Scheffe test showed significant differences between consecutive samples as well as between the pre- and postoperative values.

The CD4/CD8 ratio increased from 1.31 to 1.55 on day 2 postoperatively (p=0.002); however, it then decreased to 0.93 in the late postoperative period (p=0.001; Table 2). This showed that both CD4+ and CD8+T lymphocyte counts increased during the postoperative period, but the increase in CD8+ T lymphocytes was greater than that of CD4+ T lymphocytes. In other words, the increment of CD4+ T lymphocytes during the postoperative period was not parallel to the increase in CD8+ T lymphocytes.

Natural killer cells. As with T cells and their subsets, the percentage of CD16+, CD56+ (NKC) decreased significantly in all patients on day 2 and then rose three months after surgery (p<0.05; Table 2). The actual number of NK cells also decreased on day 2 along with their relative percentage. The absolute count was also lower on day 2. However, NK cells were the only lymphoid subset that rose to the normal range three months after surgery (p<0.05).


Open heart surgery leads to activation of compartments of the immune system because ECC is highly traumatizing to the components of blood cells, and the artificial heart-lung system decomposes the whole blood elements. Since a nonphysiologic assisting device is used in open heart operations, specific changes in the immune system are inevitable, leading to the development of postoperative infections.[1-8] Therefore, the CPB seems to play an important role for the inflammatory or immune cellular response after cardiac surgery.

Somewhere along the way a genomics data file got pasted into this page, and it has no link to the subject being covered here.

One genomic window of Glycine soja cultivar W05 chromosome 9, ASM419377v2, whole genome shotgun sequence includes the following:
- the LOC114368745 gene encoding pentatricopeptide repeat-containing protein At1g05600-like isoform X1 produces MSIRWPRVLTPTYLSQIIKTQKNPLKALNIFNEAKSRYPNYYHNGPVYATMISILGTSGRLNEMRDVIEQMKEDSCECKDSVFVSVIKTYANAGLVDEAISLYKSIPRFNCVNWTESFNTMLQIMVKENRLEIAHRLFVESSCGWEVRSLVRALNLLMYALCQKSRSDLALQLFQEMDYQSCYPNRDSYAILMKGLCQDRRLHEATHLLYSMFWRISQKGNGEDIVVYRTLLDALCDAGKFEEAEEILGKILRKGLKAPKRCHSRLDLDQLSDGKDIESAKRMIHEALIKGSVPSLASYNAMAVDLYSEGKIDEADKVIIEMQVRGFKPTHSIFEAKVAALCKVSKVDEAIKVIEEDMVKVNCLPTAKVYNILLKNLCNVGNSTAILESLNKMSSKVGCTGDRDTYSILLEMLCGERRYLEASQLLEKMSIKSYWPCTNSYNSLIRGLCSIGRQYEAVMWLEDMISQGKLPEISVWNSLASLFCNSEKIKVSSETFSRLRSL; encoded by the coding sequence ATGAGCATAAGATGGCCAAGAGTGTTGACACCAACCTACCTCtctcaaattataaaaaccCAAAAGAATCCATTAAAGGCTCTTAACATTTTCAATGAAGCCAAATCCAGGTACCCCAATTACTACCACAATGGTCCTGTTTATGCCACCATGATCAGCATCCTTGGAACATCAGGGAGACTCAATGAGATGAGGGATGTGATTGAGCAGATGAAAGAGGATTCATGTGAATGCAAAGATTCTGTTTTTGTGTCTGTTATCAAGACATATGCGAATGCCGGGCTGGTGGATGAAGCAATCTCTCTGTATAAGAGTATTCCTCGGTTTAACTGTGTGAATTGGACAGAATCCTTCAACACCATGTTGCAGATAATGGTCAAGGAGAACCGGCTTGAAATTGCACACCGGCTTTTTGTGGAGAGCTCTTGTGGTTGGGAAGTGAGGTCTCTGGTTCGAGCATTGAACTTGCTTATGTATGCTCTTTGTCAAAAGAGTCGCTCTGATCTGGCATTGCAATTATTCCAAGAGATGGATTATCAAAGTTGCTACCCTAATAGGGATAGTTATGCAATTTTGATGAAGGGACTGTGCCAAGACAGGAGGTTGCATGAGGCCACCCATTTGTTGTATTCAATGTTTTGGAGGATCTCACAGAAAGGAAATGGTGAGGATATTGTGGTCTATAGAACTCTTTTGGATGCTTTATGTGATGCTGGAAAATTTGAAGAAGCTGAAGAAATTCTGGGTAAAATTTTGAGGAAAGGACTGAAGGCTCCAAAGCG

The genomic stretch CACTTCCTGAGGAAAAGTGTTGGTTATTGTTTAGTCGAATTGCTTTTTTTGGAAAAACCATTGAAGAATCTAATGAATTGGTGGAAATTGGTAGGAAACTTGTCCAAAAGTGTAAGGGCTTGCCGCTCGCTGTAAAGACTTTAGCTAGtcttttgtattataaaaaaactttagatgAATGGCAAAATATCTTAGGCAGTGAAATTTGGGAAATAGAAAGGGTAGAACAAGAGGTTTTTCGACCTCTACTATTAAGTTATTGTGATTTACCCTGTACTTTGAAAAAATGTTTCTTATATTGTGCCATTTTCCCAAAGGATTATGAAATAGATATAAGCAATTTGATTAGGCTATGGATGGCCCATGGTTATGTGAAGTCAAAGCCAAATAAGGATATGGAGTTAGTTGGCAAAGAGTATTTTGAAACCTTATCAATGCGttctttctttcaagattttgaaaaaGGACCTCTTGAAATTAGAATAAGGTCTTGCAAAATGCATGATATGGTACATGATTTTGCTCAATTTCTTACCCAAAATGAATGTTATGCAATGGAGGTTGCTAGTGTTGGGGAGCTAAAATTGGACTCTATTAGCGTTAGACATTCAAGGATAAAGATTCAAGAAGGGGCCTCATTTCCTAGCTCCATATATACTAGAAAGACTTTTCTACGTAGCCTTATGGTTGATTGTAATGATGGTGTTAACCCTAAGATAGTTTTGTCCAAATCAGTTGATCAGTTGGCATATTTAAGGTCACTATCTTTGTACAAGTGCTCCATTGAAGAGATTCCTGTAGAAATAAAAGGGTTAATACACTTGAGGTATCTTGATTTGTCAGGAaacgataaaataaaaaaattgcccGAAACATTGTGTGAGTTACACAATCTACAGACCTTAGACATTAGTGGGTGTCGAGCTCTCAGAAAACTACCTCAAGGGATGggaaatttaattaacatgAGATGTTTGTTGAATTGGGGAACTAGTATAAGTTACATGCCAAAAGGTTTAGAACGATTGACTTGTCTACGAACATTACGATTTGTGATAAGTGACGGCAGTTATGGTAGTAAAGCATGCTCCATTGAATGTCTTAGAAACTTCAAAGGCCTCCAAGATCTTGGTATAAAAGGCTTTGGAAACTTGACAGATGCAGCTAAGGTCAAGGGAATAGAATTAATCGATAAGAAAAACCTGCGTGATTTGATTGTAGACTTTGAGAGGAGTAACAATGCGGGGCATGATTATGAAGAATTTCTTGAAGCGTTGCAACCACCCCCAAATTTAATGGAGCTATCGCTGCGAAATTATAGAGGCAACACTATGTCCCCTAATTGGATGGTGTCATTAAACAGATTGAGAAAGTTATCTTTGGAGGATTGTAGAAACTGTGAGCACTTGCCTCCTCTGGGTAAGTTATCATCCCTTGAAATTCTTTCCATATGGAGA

Previous studies include adult cardiac surgery cases.[5,9,10] However, the postoperative cytokine and immune response in pediatric patients is different from that in adults.[11,12] In addition, there is a limited number of studies on immune system changes in children undergoing open heart surgery.[13] Therefore, we investigated the immune cell modulation after open heart surgery in pediatric cases. On the other hand, for a better understanding of the cellular immune response after open heart surgery, it is necessary to investigate the cellular components of the immune system such as T lymphocytes and their subsets. Therefore, we evaluated the effects of CPB on kinetics of lymphocytes, T cells, and their subsets and, in addition, the influence of cardiac operations with ECC on total lymphocyte, differential T cell, and the NKC counts.

Our findings demonstrated that CPB produced an absolute decrease in the number of circulating cells in most lymphocyte subsets, as did previous studies. The most profound decreases were seen in the absolute numbers of all lymphocyte subsets in the early postoperative period. In our patients, T cells and subpopulation counts decreased after ECC in the early postoperative period.